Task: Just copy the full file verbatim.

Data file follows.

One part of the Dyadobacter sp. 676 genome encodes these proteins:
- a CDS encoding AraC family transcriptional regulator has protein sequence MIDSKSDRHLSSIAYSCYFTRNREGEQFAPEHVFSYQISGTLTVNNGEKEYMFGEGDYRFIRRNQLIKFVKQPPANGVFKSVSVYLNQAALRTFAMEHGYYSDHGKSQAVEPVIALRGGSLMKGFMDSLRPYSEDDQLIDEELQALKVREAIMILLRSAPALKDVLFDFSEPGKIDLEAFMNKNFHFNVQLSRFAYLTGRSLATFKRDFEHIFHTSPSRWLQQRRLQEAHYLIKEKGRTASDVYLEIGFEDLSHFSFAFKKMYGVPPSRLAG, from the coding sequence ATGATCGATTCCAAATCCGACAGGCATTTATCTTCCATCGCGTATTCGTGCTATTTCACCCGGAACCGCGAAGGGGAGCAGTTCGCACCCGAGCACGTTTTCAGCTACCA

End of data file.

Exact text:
One part of the Dyadobacter sp. 676 genome encodes these proteins:
- a CDS encoding AraC family transcriptional regulator has protein sequence MIDSKSDRHLSSIAYSCYFTRNREGEQFAPEHVFSYQISGTLTVNNGEKEYMFGEGDYRFIRRNQLIKFVKQPPANGVFKSVSVYLNQAALRTFAMEHGYYSDHGKSQAVEPVIALRGGSLMKGFMDSLRPYSEDDQLIDEELQALKVREAIMILLRSAPALKDVLFDFSEPGKIDLEAFMNKNFHFNVQLSRFAYLTGRSLATFKRDFEHIFHTSPSRWLQQRRLQEAHYLIKEKGRTASDVYLEIGFEDLSHFSFAFKKMYGVPPSRLAG, from the coding sequence ATGATCGATTCCAAATCCGACAGGCATTTATCTTCCATCGCGTATTCGTGCTATTTCACCCGGAACCGCGAAGGGGAGCAGTTCGCACCCGAGCACGTTTTCAGCTACCA